SXSW FILM FESTIVAL
SXSW: We Saw the First Footage Ever for Bruno!
by Kevin Powers
March 16, 2009
Those of us attending SXSW in Austin were treated to 22 minutes of raw footage of the new Sacha Baron Cohen movie Bruno, the funny man's follow up to Borat, where he plays a gay Austrian fashion reporter for youth TV. The footage spanned three scenes, each of which included a personal SXSW greeting from Cohen. To the say the material was funny is a laughable insult itself. This brief look at Bruno quite possibly promises a more raucous laugh than Borat, which is no small feat. But how, you might ask? Take the first scene, which has Bruno interviewing parents in an attempt to find the right baby for a video production.
Bruno asks, "Is your child comfortable with dead or dying animals? Is he fine with lit phosphorous? Can your baby loose ten pounds this next week?" Of course, the laughs come into play when the parents oddly and honestly reply, "yes" to most questions. If they're names ever get revealed, I'm sure CPS will pay them a visit. The second scene has Bruno appearing on a local Jerry Springer-like talk show wherein he discusses the difficulty of being a single dad - a gay, single dad that has adopted a black baby who dons a shirt (a baby belly-shirt, no less) that says "gayby" in gold lettering. The reactions of the mostly African American audience is just insane, especially when Bruno shows off family portraits of the two.
The third and final sequence we were privy to is one that was actually reported on slightly last year. Bruno assumes the personality of "Straight Dave" and hosts Straight Dave's Man Slammin' Max Out, inviting rednecks (and I may be using that term too politely) to a testosterone-filled event that promises pure heterosexual wrestling. Bruno doesn't hide his accent (or lisp) very well, which incites a choice slur from an audience member. Said member confronts Bruno (aka Straight Dave) in the ring, which leads to one of the most shocking if not slightly touching scenes ever put to "Can you Feel the Love Tonight".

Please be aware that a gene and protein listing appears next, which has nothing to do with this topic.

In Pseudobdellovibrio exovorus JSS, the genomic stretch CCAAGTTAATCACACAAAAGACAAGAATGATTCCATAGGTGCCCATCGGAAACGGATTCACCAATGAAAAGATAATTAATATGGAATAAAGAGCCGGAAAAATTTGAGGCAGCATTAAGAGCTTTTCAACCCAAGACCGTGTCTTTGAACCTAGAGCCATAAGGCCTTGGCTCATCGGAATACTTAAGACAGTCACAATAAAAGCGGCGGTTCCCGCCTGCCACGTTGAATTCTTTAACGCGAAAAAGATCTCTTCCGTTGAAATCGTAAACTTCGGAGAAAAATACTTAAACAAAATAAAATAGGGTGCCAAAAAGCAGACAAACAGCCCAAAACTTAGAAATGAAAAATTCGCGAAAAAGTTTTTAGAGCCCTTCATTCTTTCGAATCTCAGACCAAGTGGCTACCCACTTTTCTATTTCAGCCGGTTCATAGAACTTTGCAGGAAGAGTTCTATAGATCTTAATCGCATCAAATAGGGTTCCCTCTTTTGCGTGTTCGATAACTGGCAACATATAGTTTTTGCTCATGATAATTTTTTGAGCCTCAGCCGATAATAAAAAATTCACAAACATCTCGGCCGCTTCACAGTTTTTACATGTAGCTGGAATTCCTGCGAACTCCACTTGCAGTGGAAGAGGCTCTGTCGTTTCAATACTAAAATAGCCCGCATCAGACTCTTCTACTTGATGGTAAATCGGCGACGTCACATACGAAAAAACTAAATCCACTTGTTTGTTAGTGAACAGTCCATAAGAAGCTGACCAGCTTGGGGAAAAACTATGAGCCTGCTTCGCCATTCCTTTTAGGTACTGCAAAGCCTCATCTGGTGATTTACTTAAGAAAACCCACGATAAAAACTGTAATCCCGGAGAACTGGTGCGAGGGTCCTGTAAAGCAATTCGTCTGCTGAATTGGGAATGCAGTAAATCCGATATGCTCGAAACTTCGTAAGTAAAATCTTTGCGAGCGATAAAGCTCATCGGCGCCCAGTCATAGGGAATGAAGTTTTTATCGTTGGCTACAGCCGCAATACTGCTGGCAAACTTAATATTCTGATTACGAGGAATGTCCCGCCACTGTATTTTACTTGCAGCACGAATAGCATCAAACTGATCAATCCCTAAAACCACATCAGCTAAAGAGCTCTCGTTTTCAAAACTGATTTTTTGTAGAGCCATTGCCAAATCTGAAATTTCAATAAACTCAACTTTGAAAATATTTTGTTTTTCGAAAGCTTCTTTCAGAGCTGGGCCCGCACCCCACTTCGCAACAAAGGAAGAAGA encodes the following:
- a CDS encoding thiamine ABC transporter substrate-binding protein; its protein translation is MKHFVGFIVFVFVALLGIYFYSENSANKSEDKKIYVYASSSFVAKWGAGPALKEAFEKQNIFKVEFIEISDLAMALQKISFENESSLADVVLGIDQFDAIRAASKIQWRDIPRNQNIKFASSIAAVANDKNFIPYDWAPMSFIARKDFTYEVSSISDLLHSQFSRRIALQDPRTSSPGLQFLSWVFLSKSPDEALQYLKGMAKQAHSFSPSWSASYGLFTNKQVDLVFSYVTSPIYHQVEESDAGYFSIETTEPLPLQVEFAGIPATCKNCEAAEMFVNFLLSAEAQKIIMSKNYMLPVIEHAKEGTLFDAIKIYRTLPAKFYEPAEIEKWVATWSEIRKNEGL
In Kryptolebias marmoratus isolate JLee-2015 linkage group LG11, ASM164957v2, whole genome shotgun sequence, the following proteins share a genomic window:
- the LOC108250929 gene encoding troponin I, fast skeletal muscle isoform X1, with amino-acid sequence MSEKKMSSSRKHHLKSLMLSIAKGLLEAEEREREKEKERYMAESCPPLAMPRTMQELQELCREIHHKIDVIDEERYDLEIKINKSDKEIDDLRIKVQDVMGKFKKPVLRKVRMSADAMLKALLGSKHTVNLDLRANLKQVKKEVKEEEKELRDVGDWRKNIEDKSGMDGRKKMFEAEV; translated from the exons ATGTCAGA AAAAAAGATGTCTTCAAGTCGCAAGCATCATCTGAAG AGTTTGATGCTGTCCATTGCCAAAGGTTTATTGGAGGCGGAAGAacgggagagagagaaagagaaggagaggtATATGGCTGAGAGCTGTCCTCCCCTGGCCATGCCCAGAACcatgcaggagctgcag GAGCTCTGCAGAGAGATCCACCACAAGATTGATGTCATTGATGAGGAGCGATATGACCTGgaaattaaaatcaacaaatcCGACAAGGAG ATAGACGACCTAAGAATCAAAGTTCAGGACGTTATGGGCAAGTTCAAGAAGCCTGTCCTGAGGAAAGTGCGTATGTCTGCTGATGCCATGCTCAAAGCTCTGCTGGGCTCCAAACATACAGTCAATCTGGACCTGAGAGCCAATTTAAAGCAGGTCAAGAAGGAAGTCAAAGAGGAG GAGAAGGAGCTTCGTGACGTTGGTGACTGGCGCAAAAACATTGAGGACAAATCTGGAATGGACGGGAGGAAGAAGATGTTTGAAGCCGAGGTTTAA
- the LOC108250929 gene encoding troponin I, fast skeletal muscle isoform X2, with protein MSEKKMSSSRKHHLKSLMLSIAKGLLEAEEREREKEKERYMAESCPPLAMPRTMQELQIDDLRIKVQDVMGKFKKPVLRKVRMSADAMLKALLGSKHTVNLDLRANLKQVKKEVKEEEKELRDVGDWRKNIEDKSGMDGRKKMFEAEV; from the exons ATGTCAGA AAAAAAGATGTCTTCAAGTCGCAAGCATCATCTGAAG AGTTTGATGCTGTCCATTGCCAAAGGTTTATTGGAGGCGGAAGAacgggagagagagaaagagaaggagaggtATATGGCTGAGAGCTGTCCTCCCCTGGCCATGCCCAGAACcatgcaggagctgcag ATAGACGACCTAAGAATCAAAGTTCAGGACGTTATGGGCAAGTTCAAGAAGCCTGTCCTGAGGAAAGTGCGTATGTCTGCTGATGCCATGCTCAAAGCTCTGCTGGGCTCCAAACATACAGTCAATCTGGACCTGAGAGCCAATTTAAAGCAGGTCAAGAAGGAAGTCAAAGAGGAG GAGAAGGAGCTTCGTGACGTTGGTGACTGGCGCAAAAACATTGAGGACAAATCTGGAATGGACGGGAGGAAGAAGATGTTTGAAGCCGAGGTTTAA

These sequences may seem disjointed, but Cohen's foreword helped connect the dots. Indeed, there is a clear and wonderfully twisted tale underpinning the shenanigans, which at one point is described as Bruno's quest "to be the most famous Austrian since Hitler." We have to thank the studio and SXSW for bringing us this little treat, which apparently was no easy task and a surprise to many. From what I saw, Bruno may just redefine outrageous and will probably outdo Borat. And I never expected to say that! Universal will be bringing Bruno to theaters on July 10th this summer, so stay tuned for the first trailer and much more.